This charming, frothy concoction is as charming and frothy as it’s heroine, Evelyn Elizabeth Grace Murphy, daughter of the owner of New York City’s Pinnacle Hotel. She lives in the penthouse, and she never leaves the building – there’s no need! She has a social life, friends, food delivery, even a dog walker. It’s 1958 and she loves to dress like her favorite movie star, Marilyn Monroe. Her fluffy white dog – she carries him around in her purse – is named Presley. As the story opens there’s a big art exhibition opening, and Evelyn is on the arm of movie star(let) Henry Fox. She’s dressed to the nines, in a replica of Marilyn’s pink dress in Gentlemen Prefer Blondes.
Things go all to heck when the big reveal of the artist’s masterpiece proves to be an empty frame, the painting somehow having been stolen during the fancy soiree. Things really fall apart when the painter is found murdered in the hotel a day or two later. Evelyn, who wears a St. Anthony medal around her neck and is indeed skilled at finding lost things, wants to figure out where the lost painting has gone and who has killed the painter.
She’s helped in her search by her friend Mac, who is skilled at picking locks and who walks her dog for her twice a day. He’s a bellman at the hotel but he’s much more than that to Evelyn. Henry, who uses her as a front, is not really her boyfriend, and it’s obvious it’s Mac who’s going for the title. The two have a nice back and forth banter, with Mac providing some real-world practicality to balance out Evelyn’s sheltered rich girl perspective.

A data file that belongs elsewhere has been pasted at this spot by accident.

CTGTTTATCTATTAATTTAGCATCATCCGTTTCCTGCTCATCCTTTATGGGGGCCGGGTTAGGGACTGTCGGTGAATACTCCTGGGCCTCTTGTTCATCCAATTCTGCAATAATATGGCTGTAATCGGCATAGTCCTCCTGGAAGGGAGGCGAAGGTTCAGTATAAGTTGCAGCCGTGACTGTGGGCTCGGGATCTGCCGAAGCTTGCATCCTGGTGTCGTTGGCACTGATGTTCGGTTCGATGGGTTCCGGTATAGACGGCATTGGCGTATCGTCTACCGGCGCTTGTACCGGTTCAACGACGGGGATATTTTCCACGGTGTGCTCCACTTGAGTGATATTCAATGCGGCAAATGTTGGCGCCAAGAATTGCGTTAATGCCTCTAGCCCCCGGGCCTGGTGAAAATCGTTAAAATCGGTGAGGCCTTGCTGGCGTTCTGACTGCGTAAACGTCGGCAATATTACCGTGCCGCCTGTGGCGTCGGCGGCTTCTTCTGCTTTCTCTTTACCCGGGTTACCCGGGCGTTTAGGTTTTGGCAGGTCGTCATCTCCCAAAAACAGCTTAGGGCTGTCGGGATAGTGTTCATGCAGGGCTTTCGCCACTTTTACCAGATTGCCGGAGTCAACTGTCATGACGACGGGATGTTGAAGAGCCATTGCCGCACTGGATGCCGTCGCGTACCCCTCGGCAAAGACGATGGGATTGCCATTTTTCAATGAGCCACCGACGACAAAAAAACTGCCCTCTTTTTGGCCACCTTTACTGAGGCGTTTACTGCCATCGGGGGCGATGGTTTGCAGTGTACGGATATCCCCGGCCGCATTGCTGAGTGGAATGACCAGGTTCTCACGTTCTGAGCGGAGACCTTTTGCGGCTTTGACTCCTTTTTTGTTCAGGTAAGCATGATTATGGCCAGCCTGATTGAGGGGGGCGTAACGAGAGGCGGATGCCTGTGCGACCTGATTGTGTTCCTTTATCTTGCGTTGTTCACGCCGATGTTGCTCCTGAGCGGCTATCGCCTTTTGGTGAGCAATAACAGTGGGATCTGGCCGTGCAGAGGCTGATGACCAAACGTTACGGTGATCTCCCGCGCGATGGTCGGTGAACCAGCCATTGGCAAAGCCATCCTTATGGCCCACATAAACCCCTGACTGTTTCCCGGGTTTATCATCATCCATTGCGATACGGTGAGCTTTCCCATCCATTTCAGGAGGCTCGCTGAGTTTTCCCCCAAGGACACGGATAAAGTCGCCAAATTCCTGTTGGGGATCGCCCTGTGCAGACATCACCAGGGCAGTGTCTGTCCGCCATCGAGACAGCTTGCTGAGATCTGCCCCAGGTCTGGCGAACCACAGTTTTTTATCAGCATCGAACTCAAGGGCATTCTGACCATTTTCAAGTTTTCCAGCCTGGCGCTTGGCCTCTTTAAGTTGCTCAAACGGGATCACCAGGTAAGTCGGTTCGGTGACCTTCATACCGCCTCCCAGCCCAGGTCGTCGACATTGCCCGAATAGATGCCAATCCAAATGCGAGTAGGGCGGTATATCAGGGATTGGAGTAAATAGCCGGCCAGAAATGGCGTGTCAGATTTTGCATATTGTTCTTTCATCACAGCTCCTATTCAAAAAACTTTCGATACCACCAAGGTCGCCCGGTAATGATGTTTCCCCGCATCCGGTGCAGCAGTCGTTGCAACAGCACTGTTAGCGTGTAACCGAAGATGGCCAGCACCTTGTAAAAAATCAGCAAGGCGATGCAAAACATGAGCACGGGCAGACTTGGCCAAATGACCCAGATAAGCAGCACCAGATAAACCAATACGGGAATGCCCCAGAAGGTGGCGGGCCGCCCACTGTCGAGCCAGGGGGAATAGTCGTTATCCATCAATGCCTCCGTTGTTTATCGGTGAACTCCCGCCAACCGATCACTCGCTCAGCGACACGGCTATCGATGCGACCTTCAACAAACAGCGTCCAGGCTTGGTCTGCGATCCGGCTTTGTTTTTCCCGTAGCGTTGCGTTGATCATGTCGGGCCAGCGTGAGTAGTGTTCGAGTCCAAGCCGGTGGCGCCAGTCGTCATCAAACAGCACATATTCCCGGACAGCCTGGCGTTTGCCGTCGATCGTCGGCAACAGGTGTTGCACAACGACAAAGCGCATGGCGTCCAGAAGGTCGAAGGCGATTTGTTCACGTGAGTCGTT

This historical cozy shades in Evelyn’s character in deepening colors as the book proceeds. She’s tasked with finding a lost little girl (a task that brings up memories of her hotel childhood) and it becomes apparent, as she is the one to find the body, that there’s another, more traumatic and more personal body in her past. It’s led to her not wanting to ever leave her safe place, i.e., the hotel. When she thinks about it, she realizes she hasn’t left the Pinnacle in over a year.
Golden provides the reader with a tight but varied circle of suspects, including hotel employees, the artist’s assistant, a count and countess, and, it turns out, Henry himself. Evelyn is sure of Henry’s innocence though Mac is not. Mac himself is fired and only allowed back on hotel property when in the company of Evelyn. Within this tight circle of suspects, the author also provides the reader with a very nicely done traditional mystery novel, complete with a summing up by the detective (that would be Evelyn) at the end.
The historical details are light except for the details of Evelyn’s clothes, so this book comes down on the cozy side of things. It’s a smart, well-done cozy with a really interesting main character that I guarantee you will want to get to know better. I loved Evelyn, I loved her dog, and I enjoyed her relationship with both Mac and Henry. This is a wonderful series launch, filled with a delightful amount of sparkle.